Going Native Authors

Beyond the chaos

The creative genius of Afghanistan, largely closed off to the rest of the world, is stunningly explored by the avant-garde Urdu periodical “Urdu Channel” in its latest issue that carries a special section on the contemporary Afghan short story.

Since not much is known about the literature being written in two major languages of Afghanisation – Dari and Pashto– editor of the journal and a promising poet and critic Qamar Siddiqui tries to acquaint us with what exists beyond the total chaos. In this laconic but insightful introduction, he regrets that we hardly know anything about the admirable aspects of Afghanistan. “How does war and violence produce a devilish religiosity? It is aptly reflected through the lenses of the authors. The contemporary short story brims with the elegance of creative prowess and the writers harp on the widespread feeling of disgust and aversion to the merciless violence and its aftermath,” the editor concludes.

The journal, in line with French scholar James Darmesteter’s assertion: “If we want to know what an Afghan is, let us put all books aside and receive his own unconscious confessions from the lips of his favourite poets,” makes the contemporary fiction our entry to understand how one feels to live in a situation shaped by appalling horror.

The first story in the section, “Nama-e-Amaal” (record of deeds) by a young Pashto writer Mahmood Marhun creatively delineates the dreadful consequences of a situation when people tend to forget the difference between mindless killing and scarifying the life for a noble cause. The perpetrator of violence is the killer, not the martyr. The protagonist of the story “Record of Deeds” offered up his life for a cause for him it was Jihad. A thundering voice greeted him in the grave: “You killed innocent children who could not differentiate between friends and foes but you slaughtered them all.”

“That’s right. What is the place I am?” You have not noticed yet that it is the grave and you are no longer alive.

“Am I not alive? No, death cannot touch me. Had I met my end, I would have attained martyrdom.”

“What is this?”

“This is your record of deeds.”

“Is it my record of deeds…please let me stretch my right hand. You know I am a martyr but where is my right hand. What can I do? I can use left hand for carrying my record of deeds. Ouch! Oh God. Why are you taking me towards hell, Am I not a martyr?”

“No, you cannot be taken as martyr. You are nothing more than a brutal killer.”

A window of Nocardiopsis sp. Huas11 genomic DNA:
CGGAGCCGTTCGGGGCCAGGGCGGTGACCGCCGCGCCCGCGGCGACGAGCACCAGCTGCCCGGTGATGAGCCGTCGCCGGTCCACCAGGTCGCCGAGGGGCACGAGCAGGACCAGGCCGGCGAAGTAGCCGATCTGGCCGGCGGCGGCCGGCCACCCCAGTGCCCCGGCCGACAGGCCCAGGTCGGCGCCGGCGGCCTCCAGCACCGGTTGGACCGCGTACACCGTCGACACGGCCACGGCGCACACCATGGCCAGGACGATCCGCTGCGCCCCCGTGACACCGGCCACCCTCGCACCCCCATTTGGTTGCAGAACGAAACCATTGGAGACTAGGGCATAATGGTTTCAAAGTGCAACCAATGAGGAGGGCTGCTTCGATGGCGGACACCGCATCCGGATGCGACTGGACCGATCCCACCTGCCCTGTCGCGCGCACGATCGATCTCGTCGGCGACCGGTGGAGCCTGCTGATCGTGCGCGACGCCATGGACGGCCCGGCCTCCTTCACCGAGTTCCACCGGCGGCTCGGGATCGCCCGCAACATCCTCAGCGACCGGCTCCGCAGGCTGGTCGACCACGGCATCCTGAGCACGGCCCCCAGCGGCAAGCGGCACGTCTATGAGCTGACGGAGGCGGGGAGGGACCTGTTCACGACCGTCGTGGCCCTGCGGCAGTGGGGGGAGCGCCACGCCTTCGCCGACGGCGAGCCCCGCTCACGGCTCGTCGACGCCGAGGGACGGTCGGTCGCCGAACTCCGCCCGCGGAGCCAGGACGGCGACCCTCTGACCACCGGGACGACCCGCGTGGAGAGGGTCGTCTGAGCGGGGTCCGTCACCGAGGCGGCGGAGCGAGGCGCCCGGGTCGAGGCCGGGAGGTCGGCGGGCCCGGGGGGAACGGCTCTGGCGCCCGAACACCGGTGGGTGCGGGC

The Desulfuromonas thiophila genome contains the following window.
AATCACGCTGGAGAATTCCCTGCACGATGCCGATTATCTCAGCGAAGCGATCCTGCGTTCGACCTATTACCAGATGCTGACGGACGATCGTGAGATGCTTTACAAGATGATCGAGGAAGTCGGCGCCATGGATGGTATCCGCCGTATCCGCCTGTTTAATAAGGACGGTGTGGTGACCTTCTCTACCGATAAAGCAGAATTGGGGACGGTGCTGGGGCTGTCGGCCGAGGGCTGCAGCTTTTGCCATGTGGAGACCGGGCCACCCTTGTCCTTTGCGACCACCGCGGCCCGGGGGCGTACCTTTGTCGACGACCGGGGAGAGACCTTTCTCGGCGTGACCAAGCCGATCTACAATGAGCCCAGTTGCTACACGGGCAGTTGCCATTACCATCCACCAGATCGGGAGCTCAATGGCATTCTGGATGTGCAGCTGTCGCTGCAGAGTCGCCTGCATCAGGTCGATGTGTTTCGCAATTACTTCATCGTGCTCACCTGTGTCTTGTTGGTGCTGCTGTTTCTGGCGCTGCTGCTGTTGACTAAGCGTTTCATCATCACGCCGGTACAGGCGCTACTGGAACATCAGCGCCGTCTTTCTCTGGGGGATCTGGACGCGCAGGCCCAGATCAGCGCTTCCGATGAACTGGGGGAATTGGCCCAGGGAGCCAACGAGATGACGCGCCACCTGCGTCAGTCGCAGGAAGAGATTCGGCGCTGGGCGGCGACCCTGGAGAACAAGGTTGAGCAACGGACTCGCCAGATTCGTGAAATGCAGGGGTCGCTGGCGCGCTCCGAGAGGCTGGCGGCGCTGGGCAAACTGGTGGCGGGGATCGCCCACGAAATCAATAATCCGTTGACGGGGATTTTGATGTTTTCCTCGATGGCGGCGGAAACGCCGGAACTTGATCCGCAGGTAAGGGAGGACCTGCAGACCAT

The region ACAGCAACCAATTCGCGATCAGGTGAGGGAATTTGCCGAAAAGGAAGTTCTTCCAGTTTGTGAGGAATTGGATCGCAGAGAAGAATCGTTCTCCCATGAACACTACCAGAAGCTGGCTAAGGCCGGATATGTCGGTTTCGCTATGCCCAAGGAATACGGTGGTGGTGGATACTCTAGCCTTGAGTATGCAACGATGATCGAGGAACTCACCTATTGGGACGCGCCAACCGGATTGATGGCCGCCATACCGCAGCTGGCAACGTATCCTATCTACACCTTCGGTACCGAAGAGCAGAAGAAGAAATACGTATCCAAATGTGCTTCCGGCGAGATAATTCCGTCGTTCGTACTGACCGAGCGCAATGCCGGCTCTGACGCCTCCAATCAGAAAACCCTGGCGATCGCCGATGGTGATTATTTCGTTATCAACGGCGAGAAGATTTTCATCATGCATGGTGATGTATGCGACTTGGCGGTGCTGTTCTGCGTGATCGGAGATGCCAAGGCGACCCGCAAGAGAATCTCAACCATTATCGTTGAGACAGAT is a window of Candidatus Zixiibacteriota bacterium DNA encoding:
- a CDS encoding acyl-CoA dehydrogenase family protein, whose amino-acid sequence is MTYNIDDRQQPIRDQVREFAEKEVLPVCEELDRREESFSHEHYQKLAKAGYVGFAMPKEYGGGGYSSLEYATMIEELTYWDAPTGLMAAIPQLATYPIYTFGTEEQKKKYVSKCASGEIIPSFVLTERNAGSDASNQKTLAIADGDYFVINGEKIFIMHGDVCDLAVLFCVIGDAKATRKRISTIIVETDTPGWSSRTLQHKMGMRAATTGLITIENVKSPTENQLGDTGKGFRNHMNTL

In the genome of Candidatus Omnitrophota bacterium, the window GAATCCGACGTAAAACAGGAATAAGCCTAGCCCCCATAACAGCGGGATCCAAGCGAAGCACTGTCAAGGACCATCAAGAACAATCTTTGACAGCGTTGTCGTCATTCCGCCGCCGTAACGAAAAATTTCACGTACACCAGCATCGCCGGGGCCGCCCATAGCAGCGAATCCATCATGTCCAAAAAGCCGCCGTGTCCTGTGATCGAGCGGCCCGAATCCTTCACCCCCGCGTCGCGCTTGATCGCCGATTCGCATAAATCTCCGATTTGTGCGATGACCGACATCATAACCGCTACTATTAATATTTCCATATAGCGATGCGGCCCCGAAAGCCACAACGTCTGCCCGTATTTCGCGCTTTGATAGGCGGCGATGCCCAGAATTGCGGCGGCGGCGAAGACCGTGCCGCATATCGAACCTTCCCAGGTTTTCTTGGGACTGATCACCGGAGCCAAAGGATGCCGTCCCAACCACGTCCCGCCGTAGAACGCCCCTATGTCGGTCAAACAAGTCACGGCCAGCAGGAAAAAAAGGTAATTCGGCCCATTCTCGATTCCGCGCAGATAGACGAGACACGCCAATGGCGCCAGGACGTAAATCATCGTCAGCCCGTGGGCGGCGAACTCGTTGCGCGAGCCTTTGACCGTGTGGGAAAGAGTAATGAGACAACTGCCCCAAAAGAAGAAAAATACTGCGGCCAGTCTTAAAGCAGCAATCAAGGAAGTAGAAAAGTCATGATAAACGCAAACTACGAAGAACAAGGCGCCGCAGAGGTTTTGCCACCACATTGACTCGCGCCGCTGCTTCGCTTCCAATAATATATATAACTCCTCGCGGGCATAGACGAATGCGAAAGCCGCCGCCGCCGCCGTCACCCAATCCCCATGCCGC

By turning the prevalent concept of Jihad upside down, Mahmood Mahrun tries to understand why ferocity and cruelty become acceptable and prompts people to celebrate tragedies.

Does intense engagement with an unprecedented act of madness that happened in near past produce a nuanced and enduring narrative? Rarely, it does, and Zalmay Babakohi’s short story “The Idol’s Dust” bears a testimony to the fact. Zalmay fashioned a gripping and immutable narrative only four weeks after the unfortunate destruction of the Bamiyan Buddha’s statue in March 2001. Employing unexplored power of immediacy, the author through his incisive and passionate prose questions what we are presented with. The moving and exuberant narrative depicts poignantly how mindless demolition turned the breakers of the statue into idols. The Taliban, avowed enemy of everything that does not fit into their myopic vision of religion, had blown up Buddha’s statue in Bamiyan valley. What had happened after the Buddha was reduced to ashes and pebbles, the story tells us:

“After getting the statue demolished with great difficulty, the Taliban tried to wipe the dust and soil that obscured their faces. They want to celebrate the completion of the work assigned by the commander of the faithful. Their whole body including their faces, noses, ears and hands wore a nauseating white look, they turned white and resembled the white plaster statues. One said to others, the soil and dust has inundated your faces and heads, you have changed into idols. You should also be blown up, he said and started laughing. It produced a wave of laughter. They rushed toward the river flowing in front of the idols, for removing the idol’s dust and soil from their bodies. The young crusaders plunged into the river to wash their bodies with almost chilled water. They rubbed as quickly as they could but the idol’s dust stayed”.

Since they cannot remove the dust as their appearance closely resembled with idols, it invited the ire of the supreme commander defying all codes of human behaviour. His order was: “Efface everything that either is an idol or looks like an idol. All idols are required to be destroyed at once. Everything, be it living or non-living or has become an idol, must be done away with.”

Dark secrets

The story goes on narrating the heart wrenching tales of all those who took an active part in the demolition and reacquaints with the dark secrets and contradictions of the rigid set of beliefs we could have imagined.

Three other stories by Khan Muhammad Sind, Parveen Faiz Zadamalal and Mohammad Karwan are included in the section. These stories, brilliantly rendered into Urdu by Dr Zakir Khan, make us aware how a trail of national traumas produce an engaging read. Past cannot be one’s future and the contemporary Afghani fiction creatively ratifies it. Dr Qamar Siddiqui and Dr Zakir Ali Khan deserve accolades for making the Afghani writers’ perspective accessible to a larger audience who look to understand the country beyond explosions and utter chaos.

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Printable version | Aug 12, 2020 9:01:21 AM | https://www.thehindu.com/books/books-authors/beyond-the-chaos/article26734461.ece

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